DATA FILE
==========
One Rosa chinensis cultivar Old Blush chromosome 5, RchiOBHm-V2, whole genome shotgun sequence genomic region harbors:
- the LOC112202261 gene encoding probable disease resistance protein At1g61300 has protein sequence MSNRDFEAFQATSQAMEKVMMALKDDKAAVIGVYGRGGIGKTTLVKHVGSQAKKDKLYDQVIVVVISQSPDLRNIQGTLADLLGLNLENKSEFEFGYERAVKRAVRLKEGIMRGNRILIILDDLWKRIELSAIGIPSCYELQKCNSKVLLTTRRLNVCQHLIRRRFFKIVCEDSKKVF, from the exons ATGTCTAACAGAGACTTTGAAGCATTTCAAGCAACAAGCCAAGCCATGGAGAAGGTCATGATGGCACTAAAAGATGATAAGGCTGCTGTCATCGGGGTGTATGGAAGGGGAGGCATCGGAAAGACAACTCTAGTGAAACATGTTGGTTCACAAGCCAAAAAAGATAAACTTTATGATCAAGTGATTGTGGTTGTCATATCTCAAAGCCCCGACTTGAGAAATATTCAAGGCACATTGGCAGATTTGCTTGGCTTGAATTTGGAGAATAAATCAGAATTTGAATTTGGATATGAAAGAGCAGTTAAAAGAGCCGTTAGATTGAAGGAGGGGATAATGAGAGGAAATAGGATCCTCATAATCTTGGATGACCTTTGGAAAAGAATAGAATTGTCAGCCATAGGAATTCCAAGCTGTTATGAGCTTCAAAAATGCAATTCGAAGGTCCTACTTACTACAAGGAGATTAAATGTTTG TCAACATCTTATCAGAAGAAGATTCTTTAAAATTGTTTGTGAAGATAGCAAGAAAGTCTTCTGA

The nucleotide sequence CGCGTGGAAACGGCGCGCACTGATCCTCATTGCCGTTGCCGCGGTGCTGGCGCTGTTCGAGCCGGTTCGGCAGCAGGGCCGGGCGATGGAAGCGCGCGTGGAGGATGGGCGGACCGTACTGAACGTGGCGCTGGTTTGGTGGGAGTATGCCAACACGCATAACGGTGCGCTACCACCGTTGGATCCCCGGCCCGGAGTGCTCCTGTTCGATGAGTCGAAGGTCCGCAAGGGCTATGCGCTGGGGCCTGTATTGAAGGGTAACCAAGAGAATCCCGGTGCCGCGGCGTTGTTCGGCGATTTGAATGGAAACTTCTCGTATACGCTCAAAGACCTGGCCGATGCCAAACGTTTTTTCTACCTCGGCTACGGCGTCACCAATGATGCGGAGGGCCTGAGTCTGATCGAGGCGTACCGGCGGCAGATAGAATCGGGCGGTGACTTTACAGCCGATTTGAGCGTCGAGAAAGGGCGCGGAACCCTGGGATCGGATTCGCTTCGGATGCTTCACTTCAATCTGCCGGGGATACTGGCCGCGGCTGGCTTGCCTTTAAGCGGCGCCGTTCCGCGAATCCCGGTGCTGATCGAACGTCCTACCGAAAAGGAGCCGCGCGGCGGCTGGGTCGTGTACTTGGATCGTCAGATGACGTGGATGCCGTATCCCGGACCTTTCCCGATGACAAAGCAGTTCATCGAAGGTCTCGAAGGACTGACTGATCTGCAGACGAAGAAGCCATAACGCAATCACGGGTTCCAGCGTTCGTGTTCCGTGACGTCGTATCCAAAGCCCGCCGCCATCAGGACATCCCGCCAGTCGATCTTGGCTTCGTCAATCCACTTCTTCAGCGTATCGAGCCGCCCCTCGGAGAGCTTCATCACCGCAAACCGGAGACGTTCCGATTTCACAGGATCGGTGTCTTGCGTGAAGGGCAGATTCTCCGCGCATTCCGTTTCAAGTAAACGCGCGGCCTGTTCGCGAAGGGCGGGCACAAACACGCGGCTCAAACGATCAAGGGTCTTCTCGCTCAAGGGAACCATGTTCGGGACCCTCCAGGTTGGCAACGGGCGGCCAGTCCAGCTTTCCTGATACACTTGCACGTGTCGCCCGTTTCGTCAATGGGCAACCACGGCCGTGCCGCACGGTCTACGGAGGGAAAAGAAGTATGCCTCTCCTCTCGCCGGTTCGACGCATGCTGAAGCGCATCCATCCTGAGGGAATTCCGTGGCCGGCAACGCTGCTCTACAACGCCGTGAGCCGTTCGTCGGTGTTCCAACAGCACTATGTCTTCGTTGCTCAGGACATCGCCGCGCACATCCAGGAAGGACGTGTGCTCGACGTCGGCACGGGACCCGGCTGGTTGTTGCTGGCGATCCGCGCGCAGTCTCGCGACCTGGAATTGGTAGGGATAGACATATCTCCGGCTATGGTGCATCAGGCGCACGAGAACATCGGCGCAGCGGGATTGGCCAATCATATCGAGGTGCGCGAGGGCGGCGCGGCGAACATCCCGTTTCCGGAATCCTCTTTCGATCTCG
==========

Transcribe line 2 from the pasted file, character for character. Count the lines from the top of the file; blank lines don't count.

- the LOC112202261 gene encoding probable disease resistance protein At1g61300 has protein sequence MSNRDFEAFQATSQAMEKVMMALKDDKAAVIGVYGRGGIGKTTLVKHVGSQAKKDKLYDQVIVVVISQSPDLRNIQGTLADLLGLNLENKSEFEFGYERAVKRAVRLKEGIMRGNRILIILDDLWKRIELSAIGIPSCYELQKCNSKVLLTTRRLNVCQHLIRRRFFKIVCEDSKKVF, from the exons ATGTCTAACAGAGACTTTGAAGCATTTCAAGCAACAAGCCAAGCCATGGAGAAGGTCATGATGGCACTAAAAGATGATAAGGCTGCTGTCATCGGGGTGTATGGAAGGGGAGGCATCGGAAAGACAACTCTAGTGAAACATGTTGGTTCACAAGCCAAAAAAGATAAACTTTATGATCAAGTGATTGTGGTTGTCATATCTCAAAGCCCCGACTTGAGAAATATTCAAGGCACATTGGCAGATTTGCTTGGCTTGAATTTGGAGAATAAATCAGAATTTGAATTTGGATATGAAAGAGCAGTTAAAAGAGCCGTTAGATTGAAGGAGGGGATAATGAGAGGAAATAGGATCCTCATAATCTTGGATGACCTTTGGAAAAGAATAGAATTGTCAGCCATAGGAATTCCAAGCTGTTATGAGCTTCAAAAATGCAATTCGAAGGTCCTACTTACTACAAGGAGATTAAATGTTTG TCAACATCTTATCAGAAGAAGATTCTTTAAAATTGTTTGTGAAGATAGCAAGAAAGTCTTCTGA